Ophelia’s death is somewhat more peaceful as she is pulled ‘to muddy death’ (4.7.181). The ‘willow’ (4.7.164) is a symbol of unrequited love, again referencing the fact that her expressions of love for Hamlet have led to her suffering, and subsequent death. Her lack of will to stop her drowning leads some critics to argue that Ophelia’s death was suicide, much like Juliet’s. In contrast to Juliet, Ophelia is not reuniting with any lover in death but instead seeks to escape the suffering that she has endured in her life, exacerbated by her love for Hamlet. Elaine Showalter opines that Ophelia’s madness and death is representative of women’s oppression within society, suggesting that, like Juliet, Shakespeare uses Ophelia to discuss the wider issues and treatment of women.
Juliet and Ophelia’s love and loyalty for their male counterparts leads to their suffering and eventual deaths, which is preceded by suffering in the forms of exploitation, verbal abuse and grief. Although Shakespeare endorses free love in the character of Juliet, such emotions can be dangerous for young women. Love is portrayed as a destructive force that leads to multiple character deaths, and draws women away from their duties, thus imploring them to break free from societal restraints. Only Juliet succeeds in this, as her suicide subverts societal expectations and allows her to succeed in being with Romeo. Ophelia, in contrast, is destroyed by the men in the play, most specifically Hamlet, and is exploited by Polonius and Claudius because of her love for Hamlet. Her freedom comes in the form of her madness, suggesting that Ophelia is used to open discussions about female oppression. The sufferings and subsequent deaths of both heroines can be used to discuss issues that are still prominent today concerning the freedom and oppression of women.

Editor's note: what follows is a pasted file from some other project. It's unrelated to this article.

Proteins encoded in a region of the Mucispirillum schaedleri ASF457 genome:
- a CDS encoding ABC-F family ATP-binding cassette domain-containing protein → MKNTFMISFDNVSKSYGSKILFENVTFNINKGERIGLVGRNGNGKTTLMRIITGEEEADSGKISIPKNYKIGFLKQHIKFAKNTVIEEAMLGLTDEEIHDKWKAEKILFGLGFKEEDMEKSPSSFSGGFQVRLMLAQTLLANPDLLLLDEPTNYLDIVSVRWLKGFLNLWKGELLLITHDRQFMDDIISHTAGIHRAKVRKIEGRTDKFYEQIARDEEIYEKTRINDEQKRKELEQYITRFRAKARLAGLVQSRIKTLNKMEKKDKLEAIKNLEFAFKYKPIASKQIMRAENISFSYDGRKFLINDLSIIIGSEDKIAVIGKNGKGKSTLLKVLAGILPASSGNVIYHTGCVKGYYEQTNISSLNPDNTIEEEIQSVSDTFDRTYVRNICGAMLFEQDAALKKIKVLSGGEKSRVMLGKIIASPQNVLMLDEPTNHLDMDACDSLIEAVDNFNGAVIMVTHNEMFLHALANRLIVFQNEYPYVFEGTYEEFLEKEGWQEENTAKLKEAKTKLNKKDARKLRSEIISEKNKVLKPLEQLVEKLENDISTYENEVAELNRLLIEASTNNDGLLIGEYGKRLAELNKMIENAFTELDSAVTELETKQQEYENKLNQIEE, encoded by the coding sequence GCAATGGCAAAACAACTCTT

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 William Shakespeare, Hamlet, ed. by Ann Thompson and Neil Taylor (London: Arden Shakespeare, 2016).
 AC Bradley, Shakespearean Tragedy, (London: Palgrave Macmillan, 1992) p. 129.
 Emi Hamana, ‘Whose Body Is It, Anyway? – A re-Reading of Ophelia’, in Hamlet and Japan, ed. by Yoshiko Uéno, (AMS Press: 1995) pp. 143-154. p. 145.
 Avi Erlick, Hamlet’s Absent Father, (Princeton: Princeton University Press, 2015) p. 171.
 William Shakespeare, Romeo and Juliet, ed. by René Weis (London: Arden Shakespeare, 2012).
 Cedric Watts, Romeo and Juliet, (Conneticut: Twayne Publishers, 1991) p. 92.
 Ibid., p. 72.
 Cedric Watts, Romeo and Juliet, (Conneticut: Twayne Publishers, 1991) p. 97
 Ibid., p. 115
 Ibid., p. 114
 William Shakespeare, Romeo and Juliet, ed. by René Weis (London: Arden Shakespeare, 2012). p. 436.
 Elaine Showalter, ‘Representing Ophelia: Women, madness and the Responsibilities of Feminist Criticism’, in Shakespearean Tragedy, ed. by John Drakakis (London: Routledge, 1991) pp. 280-296. p. 281.